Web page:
• Motivation: More sense of community and an open space to talk about health and experiences
Shero app - case study

User Persona
From the gathered information, I was able to create and define two (2) user persona to represent key user findings. I created multiple personas as a reminder for myself to incorporate inclusivity in design and continually think about how differing uses may feel while using the app. Meet Sandy and Jake, both seeking information and control over their reproductive health.

Shero app - case study

Product Roadmap
With a female healthcare app, there is so much potential with what can be done to address the needs of users. I decided to brainstorm potential features prioritize them based on user needs identified during the research phase. I created an extensive feature roadmap and ranked each feature by Must-have (P1), Nice-to-Have (P2), Surprising and Delightful (P3), and Can-come-later (P4).

Roadmap shero app

User Flow For a more comprehensive look into the site needs, I created user flows based on the MVP Shero needed to achieve:

  • Log period and symptoms
    1. Access to browse and search for educational resources
    2. Ask questions and browse forums

The user flow was used to help me determine what functions and pages I would need to be designing for, for the user to complete their tasks.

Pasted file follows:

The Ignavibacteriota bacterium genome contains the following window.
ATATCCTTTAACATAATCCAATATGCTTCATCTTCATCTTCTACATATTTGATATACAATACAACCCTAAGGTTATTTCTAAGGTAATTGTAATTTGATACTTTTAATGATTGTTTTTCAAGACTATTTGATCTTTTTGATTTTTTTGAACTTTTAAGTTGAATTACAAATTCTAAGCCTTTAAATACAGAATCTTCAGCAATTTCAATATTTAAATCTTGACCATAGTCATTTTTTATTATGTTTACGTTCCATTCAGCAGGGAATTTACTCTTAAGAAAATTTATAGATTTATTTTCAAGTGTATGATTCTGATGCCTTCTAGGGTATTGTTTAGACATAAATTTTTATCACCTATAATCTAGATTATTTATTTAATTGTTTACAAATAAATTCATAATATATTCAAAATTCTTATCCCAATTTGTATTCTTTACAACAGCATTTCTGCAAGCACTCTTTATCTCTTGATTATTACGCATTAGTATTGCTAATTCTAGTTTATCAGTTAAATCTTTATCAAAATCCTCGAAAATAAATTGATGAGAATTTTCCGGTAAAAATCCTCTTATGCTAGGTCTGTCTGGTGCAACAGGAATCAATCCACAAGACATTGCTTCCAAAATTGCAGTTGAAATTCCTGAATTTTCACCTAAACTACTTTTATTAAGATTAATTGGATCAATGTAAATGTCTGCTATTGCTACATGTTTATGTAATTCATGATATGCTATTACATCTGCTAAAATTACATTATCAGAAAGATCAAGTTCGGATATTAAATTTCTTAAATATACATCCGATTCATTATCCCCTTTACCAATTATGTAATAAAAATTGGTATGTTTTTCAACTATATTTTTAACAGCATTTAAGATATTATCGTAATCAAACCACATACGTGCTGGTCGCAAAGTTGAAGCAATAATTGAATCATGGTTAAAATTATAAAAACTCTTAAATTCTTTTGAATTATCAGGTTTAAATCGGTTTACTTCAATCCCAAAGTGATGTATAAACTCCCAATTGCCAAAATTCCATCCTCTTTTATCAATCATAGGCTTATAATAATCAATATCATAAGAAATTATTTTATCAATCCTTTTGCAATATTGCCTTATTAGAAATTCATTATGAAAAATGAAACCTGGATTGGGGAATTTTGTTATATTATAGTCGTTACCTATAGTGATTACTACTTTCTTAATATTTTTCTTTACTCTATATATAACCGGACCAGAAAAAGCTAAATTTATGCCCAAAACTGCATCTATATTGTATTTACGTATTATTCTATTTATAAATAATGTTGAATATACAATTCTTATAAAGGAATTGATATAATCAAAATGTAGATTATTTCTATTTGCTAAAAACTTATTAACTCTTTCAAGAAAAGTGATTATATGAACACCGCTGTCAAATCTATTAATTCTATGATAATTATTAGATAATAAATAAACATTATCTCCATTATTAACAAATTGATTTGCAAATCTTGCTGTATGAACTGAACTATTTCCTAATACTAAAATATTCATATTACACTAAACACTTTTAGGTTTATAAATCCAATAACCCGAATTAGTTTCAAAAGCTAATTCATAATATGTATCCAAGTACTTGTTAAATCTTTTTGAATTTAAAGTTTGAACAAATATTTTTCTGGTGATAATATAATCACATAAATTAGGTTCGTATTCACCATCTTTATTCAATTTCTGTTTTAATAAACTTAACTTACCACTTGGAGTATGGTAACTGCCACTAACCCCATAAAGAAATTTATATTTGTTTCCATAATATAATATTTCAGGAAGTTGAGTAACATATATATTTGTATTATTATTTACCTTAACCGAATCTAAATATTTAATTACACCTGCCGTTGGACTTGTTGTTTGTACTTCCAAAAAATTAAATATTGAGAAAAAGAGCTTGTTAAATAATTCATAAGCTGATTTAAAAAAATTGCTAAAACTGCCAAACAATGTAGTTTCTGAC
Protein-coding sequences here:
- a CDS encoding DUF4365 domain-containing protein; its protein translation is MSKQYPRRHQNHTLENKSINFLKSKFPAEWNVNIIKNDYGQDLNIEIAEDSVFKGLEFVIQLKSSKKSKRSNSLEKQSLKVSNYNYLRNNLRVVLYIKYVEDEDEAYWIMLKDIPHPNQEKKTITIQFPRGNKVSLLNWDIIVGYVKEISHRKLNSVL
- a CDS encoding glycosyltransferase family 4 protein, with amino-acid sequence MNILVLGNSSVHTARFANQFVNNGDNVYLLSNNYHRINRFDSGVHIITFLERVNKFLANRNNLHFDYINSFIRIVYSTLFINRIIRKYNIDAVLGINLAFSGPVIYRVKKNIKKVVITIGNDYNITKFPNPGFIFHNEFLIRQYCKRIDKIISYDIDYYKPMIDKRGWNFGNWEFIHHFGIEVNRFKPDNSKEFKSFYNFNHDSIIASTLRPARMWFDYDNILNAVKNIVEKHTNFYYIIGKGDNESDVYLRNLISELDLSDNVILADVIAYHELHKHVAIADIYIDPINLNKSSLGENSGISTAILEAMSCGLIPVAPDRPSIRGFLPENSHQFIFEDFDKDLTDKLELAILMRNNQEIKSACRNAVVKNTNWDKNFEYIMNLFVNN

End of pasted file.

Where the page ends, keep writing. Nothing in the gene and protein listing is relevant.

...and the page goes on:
Shero app - case study

I began the wireframe process with hand drawn sketches with rough layout ideas to ensure I was clear on the vision I had for the design. I digitized my wireframes focusing on UI requirements, hierarchy, and layout.

Shero app - case study

UI Designs
Below showcases the UI designs I created for Shero based off of the research, branding, and information collected, while adhering to visual hierarchy rules and Nielsan Norman Heuristics.

Shero app - case study

Pregnancy mode Shero will either automatically calculate how far along you are based on your last period, or ask you to select the number of weeks manually, in case you have no previously logged periods.

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Delivering the Prototype